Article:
If you’re fairly new to the world of DIY gunsmithing, there are likely many terms you’ve never heard before. Especially when building very customizable firearms, such as the AR-15, there are so many options out there, it can quickly become overwhelming. Take handguards for example. This rifle part serves the purpose of allowing the shooter the ability to grip the front of the rifle while protecting the hand from the heat of the barrel (among other uses, such as attaching accessories) and comes in a wide variety of types, including classic drop-in handguards, railed drop-ins, free float tubes, and railed free floats. Have we lost you yet? Don’t worry. This blog post is dedicated to free float handguards and the advantages of opting for this rifle part.
What is a Free Float Handguard?
The free float handguard is a bit of a misnomer because the handguard itself is not actually floating. It is attached to the upper receiver and surrounds the barrel of the rifle. What makes this handguard a “free float” is that is does not touch the barrel of the rifle. Instead, the barrel “floats” inside the handguard.
There are two types of float handguards, the free float tube and the railed free float. A tube handguard is a simple, round, often vented handguard with limited design. A railed free float has one to four rails that run the length of the handguard. These rails are most often designed to military standard dimensions to allow the attachment of accessories, such as bipods, grips, lasers, or optics.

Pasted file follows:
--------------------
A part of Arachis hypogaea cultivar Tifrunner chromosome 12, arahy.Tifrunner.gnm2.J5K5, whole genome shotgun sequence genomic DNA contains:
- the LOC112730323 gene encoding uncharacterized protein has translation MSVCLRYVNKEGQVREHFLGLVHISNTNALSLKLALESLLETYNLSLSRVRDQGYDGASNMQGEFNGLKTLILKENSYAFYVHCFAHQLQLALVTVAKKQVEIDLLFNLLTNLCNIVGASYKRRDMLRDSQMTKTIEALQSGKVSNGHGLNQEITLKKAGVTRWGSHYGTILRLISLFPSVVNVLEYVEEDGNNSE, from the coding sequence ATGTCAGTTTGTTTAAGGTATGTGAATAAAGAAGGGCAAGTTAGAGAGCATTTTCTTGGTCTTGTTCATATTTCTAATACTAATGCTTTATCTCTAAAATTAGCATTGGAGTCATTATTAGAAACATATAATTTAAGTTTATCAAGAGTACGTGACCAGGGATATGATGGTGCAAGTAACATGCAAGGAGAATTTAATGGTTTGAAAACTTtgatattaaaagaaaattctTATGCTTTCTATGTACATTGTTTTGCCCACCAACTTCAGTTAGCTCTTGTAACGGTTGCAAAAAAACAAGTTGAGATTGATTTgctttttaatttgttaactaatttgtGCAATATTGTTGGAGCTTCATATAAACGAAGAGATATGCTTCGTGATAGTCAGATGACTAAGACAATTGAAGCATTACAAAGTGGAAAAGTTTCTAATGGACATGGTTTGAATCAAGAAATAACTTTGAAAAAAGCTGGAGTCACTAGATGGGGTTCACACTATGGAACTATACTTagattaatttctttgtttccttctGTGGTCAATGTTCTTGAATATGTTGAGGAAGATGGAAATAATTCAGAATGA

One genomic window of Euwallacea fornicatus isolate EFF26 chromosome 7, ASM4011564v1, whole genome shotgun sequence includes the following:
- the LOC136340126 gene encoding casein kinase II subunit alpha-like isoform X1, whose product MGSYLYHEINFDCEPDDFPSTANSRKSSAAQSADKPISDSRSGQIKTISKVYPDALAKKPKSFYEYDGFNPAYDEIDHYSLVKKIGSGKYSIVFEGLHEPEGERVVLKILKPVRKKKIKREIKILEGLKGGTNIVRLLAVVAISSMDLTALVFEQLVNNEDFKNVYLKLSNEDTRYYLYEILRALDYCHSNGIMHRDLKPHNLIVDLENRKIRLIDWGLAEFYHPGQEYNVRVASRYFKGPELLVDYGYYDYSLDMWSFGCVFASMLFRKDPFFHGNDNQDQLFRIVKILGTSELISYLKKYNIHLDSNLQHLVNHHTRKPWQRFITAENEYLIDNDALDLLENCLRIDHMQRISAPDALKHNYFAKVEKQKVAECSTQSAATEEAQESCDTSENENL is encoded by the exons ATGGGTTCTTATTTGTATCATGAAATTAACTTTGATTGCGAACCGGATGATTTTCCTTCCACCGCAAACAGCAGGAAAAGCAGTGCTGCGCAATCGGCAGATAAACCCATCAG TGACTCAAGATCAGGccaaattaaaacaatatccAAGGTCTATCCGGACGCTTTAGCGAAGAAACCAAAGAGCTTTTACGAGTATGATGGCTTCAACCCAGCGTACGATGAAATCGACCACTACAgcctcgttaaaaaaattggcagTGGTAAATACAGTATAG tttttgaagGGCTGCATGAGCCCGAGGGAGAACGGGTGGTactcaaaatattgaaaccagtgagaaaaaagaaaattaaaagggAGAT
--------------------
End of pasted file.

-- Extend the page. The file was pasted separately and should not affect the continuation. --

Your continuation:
Why Opt For a Free Float Handguard?
If you’ve ever shot a high volume of ammo through a rifle, you may have noticed the handguard growing warm. Every time you fire a round, the explosive power and heat behind the fired bullet travels the length of the barrel, and each proceeding shot causes the metal to become hotter and hotter to the touch. Without handguards, shooters wouldn’t be able to keep hold of their firearms after just a few minutes of shooting. The free float handguard does not actually touch the barrel, so heat transfer to the part that the shooter’s hand is touching is much slower and much less intense. Standard aluminum handguards, for example, often become problematic because of excessive heat transfer, but free float aluminum handguards (vented) don’t have this same problem.
How much of a difference a free float handguard will provide regarding improved accuracy is a point of contention in the gun community, with many experienced shooters claiming that the difference in minimal at best with any barrel shorter than 20 inches. That being said, a free float handguard is certainly not going to hurt your accuracy, and most people notice an improvement of .5 – .75 MOA. The accuracy advantage of the free float handguard stems from the fact that it does not make contact with the barrel. Because the barrel has no external pressure, it is allowed to vibrate and flex independently of the handguard.
If the style and look of your firearm is just as important to you as high quality parts and optimal functionality, you may opt for a free float handguard simply for the sleek appearance. The free floating handguard creates a visually striking effect, especially if the rifle’s upper is anodized a fun color, such as purple, green, or bronze. Here at Thunder Tactical, our rifle parts for sale include a wide variety of free float handguards and rifle kits including free floats.
You can find free float handguards online among our wide selection of rifle parts at Thunder Tactical. Shop our selection today to begin building your ideal rifle.